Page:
The Word – 5th January 2020

Readings: Gen 1:1-5, John 1:1-18.

5, 10,15,20,   and the next number is…..?     25

1,10,2,20,3,30,4,40,5,   and the next number is?  50

0,1,4,9,16,25,    and the next number is?    36

1,2,3,5,8,13,21,34   and the next number is?    55

INTHEBEGINNINGGO   and the next letter is  D

You can work out the answers because there is order in the pattern.  With a little thought (some find it easier than others) you can work out what comes next.  There is a rational order which makes sense.  The world of science revolves around the reality that the earth is full of observable pattern that we can comprehend.  Our bodies are formed of wonderfully connected patterns and relationships that enable us to be, and enable medical science to make some wonderful discoveries that enhance life.  The world of music is another example of how notes and sounds can be put into patterns that make sense to us and good music will evoke something deep within us.   Of course it’s not always this way.  There is lots of mystery out there, and there is no shortage of chaos and unpredictability, some of you know this  painfully well in your lives.   Sometimes the world feels like this:

21,8, 45, 217, 7, 69   a random collection of jumbled numbers or

XFHATMKWOZ   random letters that have no meaning or

4,4,4,4,4,4,4,4,4, sameness and repetition going nowhere.

One of the great conundrums of our time I think is this:  is there some sort of pattern which makes some sense or is it all random chance.  Is life on earth a confusing cacophony.  Is there really pattern, or is it all random meaningless chance.  And if there is some hints of order and pattern, is there something behind that that we might call God, or are the hints of order just meaningless flashes of coincidence that exist because sometimes if you roll the dice you get 3 sixes in a row. 

Our Christian faith proclaims of course that there is something more to life than coincidence and random chance.  From a single molecule to a strand of DNA, from a bird in flight to the slow movement of a glacier, there’s a logic, a meaning, an unfolding pattern to it all.   Like wood, reality has a grain.  I like the image of the braided river which is so relevant to us in this place.  Our rivers cross the Canterbury plains with channels of water intertwining, but the water travels in complex paths always towards the sea where it will find a home.  If we pay attention, creation has pattern and as we encounter the pattern we can discover something of its source and purpose.   Our scriptures are clear from the very opening lines there is a Creator who is creating.  It’s poetry of course, not text book science, but God carefully creates, light and darkness, and as we read further sea and dry land, creatures of all sorts, and eventually there is the emergence of the first human beings.  We continue to evolve and creation is not a fixed event.   The point of the biblical poetry is that it is not mere random scattering of scrabble letters on a scrabble board and hoping there might be some words formed, but the letters are somehow placed in recognisable ways that form words.  Gods hand, or God’s breath is shaping and calling life into being. Some myself included are happy to see creation as a revelation of God alongside other revelations like our scriptures.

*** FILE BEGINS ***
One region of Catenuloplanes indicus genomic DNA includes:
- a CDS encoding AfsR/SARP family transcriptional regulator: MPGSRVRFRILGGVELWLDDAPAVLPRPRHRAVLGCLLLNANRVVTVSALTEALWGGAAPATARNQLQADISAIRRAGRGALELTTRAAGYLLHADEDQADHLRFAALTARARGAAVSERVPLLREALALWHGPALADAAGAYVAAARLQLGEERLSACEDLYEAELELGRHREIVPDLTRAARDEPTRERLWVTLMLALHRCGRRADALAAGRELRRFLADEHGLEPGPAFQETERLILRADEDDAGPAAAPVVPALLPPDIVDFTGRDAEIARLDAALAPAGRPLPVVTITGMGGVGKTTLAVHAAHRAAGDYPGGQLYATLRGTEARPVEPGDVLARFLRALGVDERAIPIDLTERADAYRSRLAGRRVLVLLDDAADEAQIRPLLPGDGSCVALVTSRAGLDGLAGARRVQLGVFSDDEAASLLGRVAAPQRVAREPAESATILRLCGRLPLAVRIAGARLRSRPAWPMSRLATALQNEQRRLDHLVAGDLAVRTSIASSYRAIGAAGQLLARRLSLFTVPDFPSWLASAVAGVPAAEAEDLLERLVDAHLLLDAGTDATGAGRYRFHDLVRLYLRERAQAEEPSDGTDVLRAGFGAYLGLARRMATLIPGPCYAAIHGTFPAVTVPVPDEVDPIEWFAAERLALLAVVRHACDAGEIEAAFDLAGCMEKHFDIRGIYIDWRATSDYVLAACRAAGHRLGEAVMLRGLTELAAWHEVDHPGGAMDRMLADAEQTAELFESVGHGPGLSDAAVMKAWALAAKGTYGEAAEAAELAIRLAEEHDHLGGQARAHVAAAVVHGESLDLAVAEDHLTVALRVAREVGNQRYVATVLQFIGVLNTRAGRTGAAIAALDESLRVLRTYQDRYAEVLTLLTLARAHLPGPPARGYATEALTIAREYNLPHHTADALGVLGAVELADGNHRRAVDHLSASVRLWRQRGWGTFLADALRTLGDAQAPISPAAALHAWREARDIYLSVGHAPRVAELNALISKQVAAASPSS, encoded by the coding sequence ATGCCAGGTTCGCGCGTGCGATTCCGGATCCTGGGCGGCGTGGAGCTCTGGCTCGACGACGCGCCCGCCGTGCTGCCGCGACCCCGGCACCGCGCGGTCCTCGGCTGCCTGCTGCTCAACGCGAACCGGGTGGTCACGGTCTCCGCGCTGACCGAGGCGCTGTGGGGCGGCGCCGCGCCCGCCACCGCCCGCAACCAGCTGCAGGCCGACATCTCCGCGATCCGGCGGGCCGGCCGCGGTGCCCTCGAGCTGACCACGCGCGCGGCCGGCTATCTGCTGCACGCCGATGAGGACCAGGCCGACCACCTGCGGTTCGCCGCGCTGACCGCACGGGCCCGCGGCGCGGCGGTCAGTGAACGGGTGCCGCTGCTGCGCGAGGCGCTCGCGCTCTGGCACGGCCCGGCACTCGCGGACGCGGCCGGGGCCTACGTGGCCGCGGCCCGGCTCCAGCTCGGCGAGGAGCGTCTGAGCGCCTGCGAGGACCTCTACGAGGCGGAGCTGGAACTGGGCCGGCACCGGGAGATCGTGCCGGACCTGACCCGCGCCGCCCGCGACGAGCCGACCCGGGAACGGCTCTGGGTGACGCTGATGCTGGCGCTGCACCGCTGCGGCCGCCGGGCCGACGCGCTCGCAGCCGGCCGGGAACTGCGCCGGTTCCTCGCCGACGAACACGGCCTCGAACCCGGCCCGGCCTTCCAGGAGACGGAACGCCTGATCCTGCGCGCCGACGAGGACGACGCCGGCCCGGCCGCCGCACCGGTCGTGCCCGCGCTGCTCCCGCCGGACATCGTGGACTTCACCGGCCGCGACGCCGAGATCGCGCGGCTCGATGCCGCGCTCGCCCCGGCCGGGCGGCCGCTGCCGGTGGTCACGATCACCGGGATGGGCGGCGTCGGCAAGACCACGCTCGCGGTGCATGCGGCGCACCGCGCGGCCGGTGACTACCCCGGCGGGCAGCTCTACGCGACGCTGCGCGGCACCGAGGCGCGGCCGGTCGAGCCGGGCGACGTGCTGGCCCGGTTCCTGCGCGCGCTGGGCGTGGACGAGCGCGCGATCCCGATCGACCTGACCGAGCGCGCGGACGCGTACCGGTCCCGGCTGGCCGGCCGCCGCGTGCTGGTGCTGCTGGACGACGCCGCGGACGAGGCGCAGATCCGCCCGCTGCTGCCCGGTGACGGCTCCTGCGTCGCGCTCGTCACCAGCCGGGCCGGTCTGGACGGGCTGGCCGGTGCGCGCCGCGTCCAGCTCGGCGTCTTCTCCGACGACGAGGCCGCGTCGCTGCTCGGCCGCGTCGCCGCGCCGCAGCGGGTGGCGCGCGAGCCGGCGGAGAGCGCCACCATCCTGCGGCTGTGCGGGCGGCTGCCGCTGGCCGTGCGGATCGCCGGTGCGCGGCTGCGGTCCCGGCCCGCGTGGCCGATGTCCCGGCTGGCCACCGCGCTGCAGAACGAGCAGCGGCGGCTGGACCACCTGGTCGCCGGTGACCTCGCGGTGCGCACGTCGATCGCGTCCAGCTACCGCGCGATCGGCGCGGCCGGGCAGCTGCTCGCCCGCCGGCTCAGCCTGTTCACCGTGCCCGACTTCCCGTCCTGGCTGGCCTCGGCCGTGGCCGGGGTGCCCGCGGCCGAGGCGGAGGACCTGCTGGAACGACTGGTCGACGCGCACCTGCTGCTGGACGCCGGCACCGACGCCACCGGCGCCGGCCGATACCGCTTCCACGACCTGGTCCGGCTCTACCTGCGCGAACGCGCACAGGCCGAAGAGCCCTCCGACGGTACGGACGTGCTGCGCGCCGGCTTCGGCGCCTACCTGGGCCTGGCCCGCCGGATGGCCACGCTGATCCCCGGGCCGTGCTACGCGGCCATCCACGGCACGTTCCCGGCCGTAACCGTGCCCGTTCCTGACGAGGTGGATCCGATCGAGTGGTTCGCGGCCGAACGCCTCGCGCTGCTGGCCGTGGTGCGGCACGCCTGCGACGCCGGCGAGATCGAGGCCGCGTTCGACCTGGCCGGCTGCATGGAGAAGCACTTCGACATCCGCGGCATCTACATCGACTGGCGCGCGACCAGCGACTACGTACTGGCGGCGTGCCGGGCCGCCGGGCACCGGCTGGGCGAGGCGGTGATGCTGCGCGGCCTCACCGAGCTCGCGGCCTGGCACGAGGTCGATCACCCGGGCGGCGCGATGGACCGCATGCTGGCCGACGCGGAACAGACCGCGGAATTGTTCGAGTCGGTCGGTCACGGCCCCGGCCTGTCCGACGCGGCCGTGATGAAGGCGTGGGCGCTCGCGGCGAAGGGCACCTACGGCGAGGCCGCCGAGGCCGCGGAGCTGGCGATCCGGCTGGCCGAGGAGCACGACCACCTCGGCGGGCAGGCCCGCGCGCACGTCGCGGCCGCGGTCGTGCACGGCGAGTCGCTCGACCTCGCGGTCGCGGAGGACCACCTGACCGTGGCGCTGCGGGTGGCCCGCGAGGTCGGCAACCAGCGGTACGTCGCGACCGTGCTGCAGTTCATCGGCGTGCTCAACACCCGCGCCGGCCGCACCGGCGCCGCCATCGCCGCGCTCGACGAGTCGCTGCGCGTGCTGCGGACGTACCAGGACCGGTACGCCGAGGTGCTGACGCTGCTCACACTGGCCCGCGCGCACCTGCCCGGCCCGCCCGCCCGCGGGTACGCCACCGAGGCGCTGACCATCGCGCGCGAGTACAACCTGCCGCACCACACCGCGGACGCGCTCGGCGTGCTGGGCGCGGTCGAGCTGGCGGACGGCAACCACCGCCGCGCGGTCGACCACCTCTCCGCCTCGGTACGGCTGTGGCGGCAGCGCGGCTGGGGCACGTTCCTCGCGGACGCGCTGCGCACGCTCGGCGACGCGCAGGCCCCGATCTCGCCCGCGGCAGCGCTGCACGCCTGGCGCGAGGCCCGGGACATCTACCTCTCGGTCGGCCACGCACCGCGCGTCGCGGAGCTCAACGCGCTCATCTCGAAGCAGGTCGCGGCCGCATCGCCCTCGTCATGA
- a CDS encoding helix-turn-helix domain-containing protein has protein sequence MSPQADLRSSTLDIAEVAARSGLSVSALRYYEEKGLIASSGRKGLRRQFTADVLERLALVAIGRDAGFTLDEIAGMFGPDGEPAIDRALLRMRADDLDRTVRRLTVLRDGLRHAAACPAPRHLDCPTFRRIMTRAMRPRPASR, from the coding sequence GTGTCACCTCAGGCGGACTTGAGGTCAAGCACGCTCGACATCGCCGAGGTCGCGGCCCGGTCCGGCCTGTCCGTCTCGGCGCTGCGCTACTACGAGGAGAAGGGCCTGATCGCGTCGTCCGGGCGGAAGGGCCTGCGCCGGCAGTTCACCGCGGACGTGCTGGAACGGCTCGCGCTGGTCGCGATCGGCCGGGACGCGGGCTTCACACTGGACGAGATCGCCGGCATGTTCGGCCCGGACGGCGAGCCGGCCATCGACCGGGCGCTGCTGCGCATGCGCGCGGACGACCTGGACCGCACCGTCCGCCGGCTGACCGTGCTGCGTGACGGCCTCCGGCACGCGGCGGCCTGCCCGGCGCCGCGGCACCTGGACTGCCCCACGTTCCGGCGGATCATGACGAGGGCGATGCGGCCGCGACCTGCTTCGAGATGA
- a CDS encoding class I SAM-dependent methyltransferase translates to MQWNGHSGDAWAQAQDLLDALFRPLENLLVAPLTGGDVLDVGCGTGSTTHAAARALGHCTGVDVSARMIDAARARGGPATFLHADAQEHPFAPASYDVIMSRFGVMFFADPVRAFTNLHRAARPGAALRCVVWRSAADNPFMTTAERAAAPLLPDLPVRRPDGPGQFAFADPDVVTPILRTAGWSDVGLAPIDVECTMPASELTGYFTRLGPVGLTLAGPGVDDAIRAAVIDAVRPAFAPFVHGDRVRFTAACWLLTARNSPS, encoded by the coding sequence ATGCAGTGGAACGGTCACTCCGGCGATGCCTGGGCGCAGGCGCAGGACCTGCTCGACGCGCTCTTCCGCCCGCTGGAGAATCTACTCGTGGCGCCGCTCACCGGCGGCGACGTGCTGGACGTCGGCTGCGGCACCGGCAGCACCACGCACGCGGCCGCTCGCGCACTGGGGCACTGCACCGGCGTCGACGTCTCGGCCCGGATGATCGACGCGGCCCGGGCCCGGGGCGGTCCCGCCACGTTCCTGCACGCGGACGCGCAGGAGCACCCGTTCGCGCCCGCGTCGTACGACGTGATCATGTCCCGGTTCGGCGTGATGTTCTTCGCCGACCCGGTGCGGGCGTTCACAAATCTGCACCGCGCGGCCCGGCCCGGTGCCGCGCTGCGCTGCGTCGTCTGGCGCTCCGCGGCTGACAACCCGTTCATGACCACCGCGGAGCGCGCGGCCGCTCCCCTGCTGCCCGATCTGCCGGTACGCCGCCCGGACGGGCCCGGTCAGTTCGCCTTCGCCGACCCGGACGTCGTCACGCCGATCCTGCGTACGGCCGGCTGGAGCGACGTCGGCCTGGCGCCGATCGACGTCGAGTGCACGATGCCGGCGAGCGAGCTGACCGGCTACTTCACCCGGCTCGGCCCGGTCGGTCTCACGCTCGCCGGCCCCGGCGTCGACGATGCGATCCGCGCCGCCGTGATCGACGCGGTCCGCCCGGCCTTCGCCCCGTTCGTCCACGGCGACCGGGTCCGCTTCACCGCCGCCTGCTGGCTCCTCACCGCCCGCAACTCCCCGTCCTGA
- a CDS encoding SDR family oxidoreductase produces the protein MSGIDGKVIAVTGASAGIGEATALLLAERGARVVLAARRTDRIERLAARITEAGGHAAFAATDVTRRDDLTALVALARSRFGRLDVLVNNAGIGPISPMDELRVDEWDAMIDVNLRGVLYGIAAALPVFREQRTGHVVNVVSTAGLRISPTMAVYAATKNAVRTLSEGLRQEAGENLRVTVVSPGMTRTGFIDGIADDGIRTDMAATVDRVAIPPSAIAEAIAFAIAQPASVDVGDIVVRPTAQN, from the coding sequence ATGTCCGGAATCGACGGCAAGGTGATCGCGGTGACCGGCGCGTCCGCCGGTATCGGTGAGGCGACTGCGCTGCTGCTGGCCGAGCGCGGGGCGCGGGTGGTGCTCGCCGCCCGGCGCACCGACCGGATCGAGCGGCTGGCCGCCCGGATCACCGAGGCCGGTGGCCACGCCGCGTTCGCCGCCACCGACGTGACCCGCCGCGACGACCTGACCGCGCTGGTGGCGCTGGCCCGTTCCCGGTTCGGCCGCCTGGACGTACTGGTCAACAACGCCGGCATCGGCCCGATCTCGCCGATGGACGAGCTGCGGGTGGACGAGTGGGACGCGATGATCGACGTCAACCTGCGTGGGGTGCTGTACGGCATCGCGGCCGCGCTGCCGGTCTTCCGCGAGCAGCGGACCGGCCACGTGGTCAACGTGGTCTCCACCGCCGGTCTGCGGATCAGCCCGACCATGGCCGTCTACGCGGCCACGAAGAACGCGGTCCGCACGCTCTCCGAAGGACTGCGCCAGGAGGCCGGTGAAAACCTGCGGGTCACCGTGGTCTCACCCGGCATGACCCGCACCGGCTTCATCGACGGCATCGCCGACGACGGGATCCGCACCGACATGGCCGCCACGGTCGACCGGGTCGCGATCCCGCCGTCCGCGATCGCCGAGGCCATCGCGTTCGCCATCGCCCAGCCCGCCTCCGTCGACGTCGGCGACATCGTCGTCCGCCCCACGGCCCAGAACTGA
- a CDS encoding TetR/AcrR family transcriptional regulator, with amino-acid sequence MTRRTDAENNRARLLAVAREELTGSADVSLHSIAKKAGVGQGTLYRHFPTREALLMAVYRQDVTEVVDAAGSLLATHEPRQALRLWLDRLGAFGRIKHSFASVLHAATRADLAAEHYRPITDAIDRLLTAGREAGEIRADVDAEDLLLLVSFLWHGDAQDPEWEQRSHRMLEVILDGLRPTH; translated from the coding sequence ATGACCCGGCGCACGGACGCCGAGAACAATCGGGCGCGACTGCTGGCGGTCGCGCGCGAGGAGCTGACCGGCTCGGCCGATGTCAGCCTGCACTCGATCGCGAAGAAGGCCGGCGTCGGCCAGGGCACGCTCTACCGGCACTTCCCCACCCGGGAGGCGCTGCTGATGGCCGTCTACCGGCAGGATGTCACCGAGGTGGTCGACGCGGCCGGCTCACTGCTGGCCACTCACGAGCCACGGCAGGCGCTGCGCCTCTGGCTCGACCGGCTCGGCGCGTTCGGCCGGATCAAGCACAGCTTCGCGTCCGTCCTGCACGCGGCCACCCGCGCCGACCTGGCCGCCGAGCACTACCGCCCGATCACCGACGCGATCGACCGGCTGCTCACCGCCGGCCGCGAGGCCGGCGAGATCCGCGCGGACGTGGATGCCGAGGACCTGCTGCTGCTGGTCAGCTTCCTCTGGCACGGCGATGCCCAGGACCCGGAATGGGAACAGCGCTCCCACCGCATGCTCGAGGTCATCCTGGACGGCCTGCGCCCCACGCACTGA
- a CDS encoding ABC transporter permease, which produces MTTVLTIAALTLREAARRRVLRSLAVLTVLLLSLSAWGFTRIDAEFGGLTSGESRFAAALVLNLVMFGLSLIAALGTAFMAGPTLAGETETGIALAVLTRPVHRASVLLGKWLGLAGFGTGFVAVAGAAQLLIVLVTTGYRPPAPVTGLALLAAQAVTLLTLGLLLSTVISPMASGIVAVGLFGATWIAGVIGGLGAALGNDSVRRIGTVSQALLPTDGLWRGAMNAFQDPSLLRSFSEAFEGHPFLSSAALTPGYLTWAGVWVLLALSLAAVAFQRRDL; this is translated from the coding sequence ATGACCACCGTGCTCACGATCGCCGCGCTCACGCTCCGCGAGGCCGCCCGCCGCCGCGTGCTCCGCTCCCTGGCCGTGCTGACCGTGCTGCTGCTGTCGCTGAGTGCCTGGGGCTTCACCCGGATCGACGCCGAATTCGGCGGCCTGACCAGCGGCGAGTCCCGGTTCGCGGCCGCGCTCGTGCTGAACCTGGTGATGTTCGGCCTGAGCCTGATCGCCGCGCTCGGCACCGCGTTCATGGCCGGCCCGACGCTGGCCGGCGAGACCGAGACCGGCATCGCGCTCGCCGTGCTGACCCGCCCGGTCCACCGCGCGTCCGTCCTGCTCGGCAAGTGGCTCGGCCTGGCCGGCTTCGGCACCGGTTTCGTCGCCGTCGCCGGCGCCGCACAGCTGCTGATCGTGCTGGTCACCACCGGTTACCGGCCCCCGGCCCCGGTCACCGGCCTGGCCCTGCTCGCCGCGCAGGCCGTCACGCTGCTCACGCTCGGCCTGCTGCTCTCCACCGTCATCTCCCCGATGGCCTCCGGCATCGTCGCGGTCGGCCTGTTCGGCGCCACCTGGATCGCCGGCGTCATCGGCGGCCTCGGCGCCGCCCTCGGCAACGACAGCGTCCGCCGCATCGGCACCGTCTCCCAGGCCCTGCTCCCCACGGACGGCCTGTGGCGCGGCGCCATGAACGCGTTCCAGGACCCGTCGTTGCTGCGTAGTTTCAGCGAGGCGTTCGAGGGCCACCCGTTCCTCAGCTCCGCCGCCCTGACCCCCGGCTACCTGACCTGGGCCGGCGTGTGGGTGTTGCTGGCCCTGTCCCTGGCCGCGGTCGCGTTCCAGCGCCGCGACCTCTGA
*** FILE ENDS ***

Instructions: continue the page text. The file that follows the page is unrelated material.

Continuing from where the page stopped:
Of course we often struggle to make sense of what is.  Scenes of grief and tragedy as fire rips through vast areas of our neighbouring country.  Senseless violence that destroys life.  I watch a cat slowly play with a bird that has been caught.  A close family member gets cancer and is gone within weeks.  There is mystery but I for one still see a power at work, patterns of meaning.  I for one sense God at work and a universe that is evolving with purpose, heading somewhere.  There is providence at play.

The gospel of John adds insight to our story.  Mirroring the creation stories John has a special word for the pattern and meaning written into the universe by God.  He calls it Logos which is translated in most English Bibles as ‘Word’.   In the beginning was the Word, and the Word was with God, and the Word was GodLogos is the rational principle or pattern through which life comes to be.  Logos is at work as the waters are separated and the different forms of life emerge in the seas and on the land.  It is if you like the guiding voice that calls life into being.  Logos is at work shaping the patterns of life,  establishing how everything is connected to everything else.  (This word logos by the way is a common word in our vocabulary.  Bio-logos or biology – the science of how natural life works and connects. Psycho-logos or psychology – the science of how minds work and observing mind patterns).